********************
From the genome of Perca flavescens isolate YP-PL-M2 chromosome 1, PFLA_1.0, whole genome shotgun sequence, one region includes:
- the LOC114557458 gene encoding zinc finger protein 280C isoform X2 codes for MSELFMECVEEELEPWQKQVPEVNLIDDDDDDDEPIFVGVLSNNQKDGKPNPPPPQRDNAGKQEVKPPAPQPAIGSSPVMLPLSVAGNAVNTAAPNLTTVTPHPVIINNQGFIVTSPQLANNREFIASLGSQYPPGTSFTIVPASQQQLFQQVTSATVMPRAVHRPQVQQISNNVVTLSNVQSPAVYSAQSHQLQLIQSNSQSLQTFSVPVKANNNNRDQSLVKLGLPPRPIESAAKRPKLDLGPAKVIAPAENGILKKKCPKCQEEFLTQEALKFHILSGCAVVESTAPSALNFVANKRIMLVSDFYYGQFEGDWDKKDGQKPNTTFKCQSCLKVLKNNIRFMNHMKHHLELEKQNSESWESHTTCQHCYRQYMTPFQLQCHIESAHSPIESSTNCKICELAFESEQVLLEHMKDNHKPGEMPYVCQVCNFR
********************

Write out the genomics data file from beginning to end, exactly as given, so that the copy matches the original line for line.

From the genome of Perca flavescens isolate YP-PL-M2 chromosome 1, PFLA_1.0, whole genome shotgun sequence, one region includes:
- the LOC114557458 gene encoding zinc finger protein 280C isoform X2 codes for MSELFMECVEEELEPWQKQVPEVNLIDDDDDDDEPIFVGVLSNNQKDGKPNPPPPQRDNAGKQEVKPPAPQPAIGSSPVMLPLSVAGNAVNTAAPNLTTVTPHPVIINNQGFIVTSPQLANNREFIASLGSQYPPGTSFTIVPASQQQLFQQVTSATVMPRAVHRPQVQQISNNVVTLSNVQSPAVYSAQSHQLQLIQSNSQSLQTFSVPVKANNNNRDQSLVKLGLPPRPIESAAKRPKLDLGPAKVIAPAENGILKKKCPKCQEEFLTQEALKFHILSGCAVVESTAPSALNFVANKRIMLVSDFYYGQFEGDWDKKDGQKPNTTFKCQSCLKVLKNNIRFMNHMKHHLELEKQNSESWESHTTCQHCYRQYMTPFQLQCHIESAHSPIESSTNCKICELAFESEQVLLEHMKDNHKPGEMPYVCQVCNFR